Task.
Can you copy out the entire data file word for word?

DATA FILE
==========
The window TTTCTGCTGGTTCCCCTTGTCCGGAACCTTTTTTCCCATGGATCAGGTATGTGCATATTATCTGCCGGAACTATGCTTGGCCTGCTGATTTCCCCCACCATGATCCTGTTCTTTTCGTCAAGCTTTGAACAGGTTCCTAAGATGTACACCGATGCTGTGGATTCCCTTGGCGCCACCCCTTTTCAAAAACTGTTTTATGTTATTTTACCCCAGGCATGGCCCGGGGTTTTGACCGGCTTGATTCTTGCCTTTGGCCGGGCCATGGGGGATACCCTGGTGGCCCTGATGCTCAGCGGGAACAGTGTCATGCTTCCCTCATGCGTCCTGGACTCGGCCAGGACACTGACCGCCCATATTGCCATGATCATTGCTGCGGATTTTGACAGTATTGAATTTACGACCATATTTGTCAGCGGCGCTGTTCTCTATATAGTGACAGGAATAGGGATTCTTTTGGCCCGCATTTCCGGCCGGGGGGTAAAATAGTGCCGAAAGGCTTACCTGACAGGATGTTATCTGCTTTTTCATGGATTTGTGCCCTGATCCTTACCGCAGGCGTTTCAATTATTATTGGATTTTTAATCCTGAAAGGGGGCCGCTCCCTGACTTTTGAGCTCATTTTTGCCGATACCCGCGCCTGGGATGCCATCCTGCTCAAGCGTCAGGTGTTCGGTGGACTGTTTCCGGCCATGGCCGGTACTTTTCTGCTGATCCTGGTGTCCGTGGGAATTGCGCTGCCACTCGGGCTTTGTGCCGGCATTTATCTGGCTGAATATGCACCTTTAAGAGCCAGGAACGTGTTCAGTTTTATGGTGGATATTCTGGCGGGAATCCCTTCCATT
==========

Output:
The window TTTCTGCTGGTTCCCCTTGTCCGGAACCTTTTTTCCCATGGATCAGGTATGTGCATATTATCTGCCGGAACTATGCTTGGCCTGCTGATTTCCCCCACCATGATCCTGTTCTTTTCGTCAAGCTTTGAACAGGTTCCTAAGATGTACACCGATGCTGTGGATTCCCTTGGCGCCACCCCTTTTCAAAAACTGTTTTATGTTATTTTACCCCAGGCATGGCCCGGGGTTTTGACCGGCTTGATTCTTGCCTTTGGCCGGGCCATGGGGGATACCCTGGTGGCCCTGATGCTCAGCGGGAACAGTGTCATGCTTCCCTCATGCGTCCTGGACTCGGCCAGGACACTGACCGCCCATATTGCCATGATCATTGCTGCGGATTTTGACAGTATTGAATTTACGACCATATTTGTCAGCGGCGCTGTTCTCTATATAGTGACAGGAATAGGGATTCTTTTGGCCCGCATTTCCGGCCGGGGGGTAAAATAGTGCCGAAAGGCTTACCTGACAGGATGTTATCTGCTTTTTCATGGATTTGTGCCCTGATCCTTACCGCAGGCGTTTCAATTATTATTGGATTTTTAATCCTGAAAGGGGGCCGCTCCCTGACTTTTGAGCTCATTTTTGCCGATACCCGCGCCTGGGATGCCATCCTGCTCAAGCGTCAGGTGTTCGGTGGACTGTTTCCGGCCATGGCCGGTACTTTTCTGCTGATCCTGGTGTCCGTGGGAATTGCGCTGCCACTCGGGCTTTGTGCCGGCATTTATCTGGCTGAATATGCACCTTTAAGAGCCAGGAACGTGTTCAGTTTTATGGTGGATATTCTGGCGGGAATCCCTTCCATT